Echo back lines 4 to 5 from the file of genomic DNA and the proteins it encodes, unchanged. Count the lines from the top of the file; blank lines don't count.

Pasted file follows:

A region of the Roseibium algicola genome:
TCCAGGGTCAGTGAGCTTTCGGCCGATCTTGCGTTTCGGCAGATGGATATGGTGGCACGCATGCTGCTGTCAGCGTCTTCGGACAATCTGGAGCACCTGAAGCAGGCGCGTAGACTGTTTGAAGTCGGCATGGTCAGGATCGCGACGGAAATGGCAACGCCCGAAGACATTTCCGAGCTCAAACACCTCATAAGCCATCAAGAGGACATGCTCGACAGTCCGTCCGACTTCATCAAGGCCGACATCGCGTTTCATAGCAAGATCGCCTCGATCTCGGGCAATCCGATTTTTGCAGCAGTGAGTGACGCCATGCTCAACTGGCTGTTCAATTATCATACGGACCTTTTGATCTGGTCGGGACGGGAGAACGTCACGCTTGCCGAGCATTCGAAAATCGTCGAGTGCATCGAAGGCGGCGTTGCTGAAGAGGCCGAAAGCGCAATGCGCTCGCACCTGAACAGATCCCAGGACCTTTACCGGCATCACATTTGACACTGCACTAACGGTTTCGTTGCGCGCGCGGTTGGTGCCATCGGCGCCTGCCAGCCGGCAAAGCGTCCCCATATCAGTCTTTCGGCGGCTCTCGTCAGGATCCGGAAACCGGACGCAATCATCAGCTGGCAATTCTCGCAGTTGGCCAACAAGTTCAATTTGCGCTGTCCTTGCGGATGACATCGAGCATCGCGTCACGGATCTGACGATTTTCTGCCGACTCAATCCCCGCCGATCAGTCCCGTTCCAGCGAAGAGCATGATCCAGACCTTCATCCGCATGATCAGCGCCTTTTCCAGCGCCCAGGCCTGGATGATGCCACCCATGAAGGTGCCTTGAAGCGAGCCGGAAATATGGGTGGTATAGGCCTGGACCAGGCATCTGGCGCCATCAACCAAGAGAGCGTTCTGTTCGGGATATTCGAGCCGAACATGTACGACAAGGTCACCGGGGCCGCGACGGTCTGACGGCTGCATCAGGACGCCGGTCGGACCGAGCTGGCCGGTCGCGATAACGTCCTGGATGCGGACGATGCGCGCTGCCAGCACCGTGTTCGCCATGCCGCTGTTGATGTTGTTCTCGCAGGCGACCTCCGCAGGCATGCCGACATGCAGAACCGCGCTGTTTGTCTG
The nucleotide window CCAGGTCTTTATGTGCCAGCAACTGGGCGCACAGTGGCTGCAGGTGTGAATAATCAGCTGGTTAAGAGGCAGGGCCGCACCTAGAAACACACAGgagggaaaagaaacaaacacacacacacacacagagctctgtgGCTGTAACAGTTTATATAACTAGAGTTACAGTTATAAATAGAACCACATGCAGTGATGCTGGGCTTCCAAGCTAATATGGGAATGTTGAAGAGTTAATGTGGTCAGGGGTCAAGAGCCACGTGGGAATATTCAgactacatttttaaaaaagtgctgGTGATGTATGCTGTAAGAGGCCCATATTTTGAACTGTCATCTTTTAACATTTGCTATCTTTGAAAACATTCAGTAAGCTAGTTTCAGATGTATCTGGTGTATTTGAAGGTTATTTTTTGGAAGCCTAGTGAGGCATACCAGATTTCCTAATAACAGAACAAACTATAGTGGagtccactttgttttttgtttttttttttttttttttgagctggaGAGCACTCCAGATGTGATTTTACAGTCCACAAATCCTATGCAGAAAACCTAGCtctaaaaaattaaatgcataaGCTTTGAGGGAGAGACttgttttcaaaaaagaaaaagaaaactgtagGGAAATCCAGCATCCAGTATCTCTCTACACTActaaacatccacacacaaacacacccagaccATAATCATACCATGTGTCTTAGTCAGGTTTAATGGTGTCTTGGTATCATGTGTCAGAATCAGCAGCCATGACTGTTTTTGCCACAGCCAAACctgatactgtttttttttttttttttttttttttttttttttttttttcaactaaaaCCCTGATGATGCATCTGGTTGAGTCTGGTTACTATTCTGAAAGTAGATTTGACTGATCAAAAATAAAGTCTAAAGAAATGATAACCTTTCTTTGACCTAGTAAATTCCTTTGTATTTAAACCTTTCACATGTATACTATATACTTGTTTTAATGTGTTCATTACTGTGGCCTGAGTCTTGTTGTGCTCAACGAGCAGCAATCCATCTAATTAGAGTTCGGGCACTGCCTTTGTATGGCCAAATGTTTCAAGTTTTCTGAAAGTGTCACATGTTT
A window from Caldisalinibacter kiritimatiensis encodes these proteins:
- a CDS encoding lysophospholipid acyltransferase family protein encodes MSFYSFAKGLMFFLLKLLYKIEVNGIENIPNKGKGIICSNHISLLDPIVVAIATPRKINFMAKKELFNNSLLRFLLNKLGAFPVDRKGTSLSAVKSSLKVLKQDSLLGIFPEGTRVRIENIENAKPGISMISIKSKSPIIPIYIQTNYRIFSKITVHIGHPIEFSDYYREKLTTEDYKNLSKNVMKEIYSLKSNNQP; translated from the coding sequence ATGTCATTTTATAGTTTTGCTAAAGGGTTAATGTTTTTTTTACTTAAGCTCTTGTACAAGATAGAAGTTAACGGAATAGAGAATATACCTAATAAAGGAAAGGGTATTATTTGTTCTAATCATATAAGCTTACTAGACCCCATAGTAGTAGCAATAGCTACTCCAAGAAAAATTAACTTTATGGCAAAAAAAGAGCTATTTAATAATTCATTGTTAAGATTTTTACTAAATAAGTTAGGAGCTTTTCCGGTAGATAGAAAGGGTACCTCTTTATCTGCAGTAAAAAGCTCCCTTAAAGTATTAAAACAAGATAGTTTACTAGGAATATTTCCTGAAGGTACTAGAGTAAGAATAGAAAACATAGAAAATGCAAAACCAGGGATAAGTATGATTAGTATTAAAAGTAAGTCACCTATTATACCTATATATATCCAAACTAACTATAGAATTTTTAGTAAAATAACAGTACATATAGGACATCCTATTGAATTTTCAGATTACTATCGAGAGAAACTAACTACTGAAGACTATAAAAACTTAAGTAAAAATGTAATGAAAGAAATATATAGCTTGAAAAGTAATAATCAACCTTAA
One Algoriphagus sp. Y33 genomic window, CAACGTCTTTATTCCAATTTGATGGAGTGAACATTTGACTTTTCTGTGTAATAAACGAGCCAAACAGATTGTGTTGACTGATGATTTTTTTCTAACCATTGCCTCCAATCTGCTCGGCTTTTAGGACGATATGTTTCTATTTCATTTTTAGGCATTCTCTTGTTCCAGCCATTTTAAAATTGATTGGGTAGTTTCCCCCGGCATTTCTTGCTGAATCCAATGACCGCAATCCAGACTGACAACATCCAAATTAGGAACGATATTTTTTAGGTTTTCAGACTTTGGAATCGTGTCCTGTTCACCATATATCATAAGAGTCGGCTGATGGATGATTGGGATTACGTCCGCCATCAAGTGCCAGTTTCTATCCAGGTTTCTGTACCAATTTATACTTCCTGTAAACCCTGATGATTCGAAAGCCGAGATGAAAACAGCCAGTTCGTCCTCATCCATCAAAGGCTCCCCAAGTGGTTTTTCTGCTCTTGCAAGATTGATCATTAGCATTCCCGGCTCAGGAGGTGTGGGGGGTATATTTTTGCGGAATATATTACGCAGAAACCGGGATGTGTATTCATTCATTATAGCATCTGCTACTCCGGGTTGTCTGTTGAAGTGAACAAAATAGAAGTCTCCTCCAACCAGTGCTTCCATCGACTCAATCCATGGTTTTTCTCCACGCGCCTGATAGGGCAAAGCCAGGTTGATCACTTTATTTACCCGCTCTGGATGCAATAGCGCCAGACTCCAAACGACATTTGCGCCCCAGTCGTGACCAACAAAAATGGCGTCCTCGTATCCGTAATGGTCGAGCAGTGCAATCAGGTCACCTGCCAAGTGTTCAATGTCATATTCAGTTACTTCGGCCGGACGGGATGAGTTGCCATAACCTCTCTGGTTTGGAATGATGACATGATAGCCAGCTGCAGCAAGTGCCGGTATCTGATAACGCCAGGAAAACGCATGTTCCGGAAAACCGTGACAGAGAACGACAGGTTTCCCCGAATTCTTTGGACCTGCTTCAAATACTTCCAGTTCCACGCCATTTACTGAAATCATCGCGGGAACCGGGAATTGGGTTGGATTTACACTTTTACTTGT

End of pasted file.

A window from Caldisalinibacter kiritimatiensis encodes these proteins:
- a CDS encoding lysophospholipid acyltransferase family protein encodes MSFYSFAKGLMFFLLKLLYKIEVNGIENIPNKGKGIICSNHISLLDPIVVAIATPRKINFMAKKELFNNSLLRFLLNKLGAFPVDRKGTSLSAVKSSLKVLKQDSLLGIFPEGTRVRIENIENAKPGISMISIKSKSPIIPIYIQTNYRIFSKITVHIGHPIEFSDYYREKLTTEDYKNLSKNVMKEIYSLKSNNQP; translated from the coding sequence ATGTCATTTTATAGTTTTGCTAAAGGGTTAATGTTTTTTTTACTTAAGCTCTTGTACAAGATAGAAGTTAACGGAATAGAGAATATACCTAATAAAGGAAAGGGTATTATTTGTTCTAATCATATAAGCTTACTAGACCCCATAGTAGTAGCAATAGCTACTCCAAGAAAAATTAACTTTATGGCAAAAAAAGAGCTATTTAATAATTCATTGTTAAGATTTTTACTAAATAAGTTAGGAGCTTTTCCGGTAGATAGAAAGGGTACCTCTTTATCTGCAGTAAAAAGCTCCCTTAAAGTATTAAAACAAGATAGTTTACTAGGAATATTTCCTGAAGGTACTAGAGTAAGAATAGAAAACATAGAAAATGCAAAACCAGGGATAAGTATGATTAGTATTAAAAGTAAGTCACCTATTATACCTATATATATCCAAACTAACTATAGAATTTTTAGTAAAATAACAGTACATATAGGACATCCTATTGAATTTTCAGATTACTATCGAGAGAAACTAACTACTGAAGACTATAAAAACTTAAGTAAAAATGTAATGAAAGAAATATATAGCTTGAAAAGTAATAATCAACCTTAA